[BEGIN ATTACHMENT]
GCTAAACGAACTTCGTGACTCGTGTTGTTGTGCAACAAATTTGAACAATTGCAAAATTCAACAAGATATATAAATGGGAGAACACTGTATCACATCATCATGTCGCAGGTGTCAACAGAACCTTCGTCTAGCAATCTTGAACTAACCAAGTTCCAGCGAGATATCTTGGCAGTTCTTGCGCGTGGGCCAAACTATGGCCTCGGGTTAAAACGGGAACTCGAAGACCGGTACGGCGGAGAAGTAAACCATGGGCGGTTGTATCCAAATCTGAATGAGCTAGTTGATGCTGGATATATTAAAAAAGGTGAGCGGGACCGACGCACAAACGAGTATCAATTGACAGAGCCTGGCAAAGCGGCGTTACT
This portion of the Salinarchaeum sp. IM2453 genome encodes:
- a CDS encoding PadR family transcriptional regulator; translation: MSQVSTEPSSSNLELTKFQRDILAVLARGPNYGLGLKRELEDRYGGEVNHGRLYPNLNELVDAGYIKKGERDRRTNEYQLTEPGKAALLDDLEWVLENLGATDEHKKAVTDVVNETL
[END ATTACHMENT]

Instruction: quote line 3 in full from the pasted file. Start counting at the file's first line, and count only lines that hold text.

- a CDS encoding PadR family transcriptional regulator; translation: MSQVSTEPSSSNLELTKFQRDILAVLARGPNYGLGLKRELEDRYGGEVNHGRLYPNLNELVDAGYIKKGERDRRTNEYQLTEPGKAALLDDLEWVLENLGATDEHKKAVTDVVNETL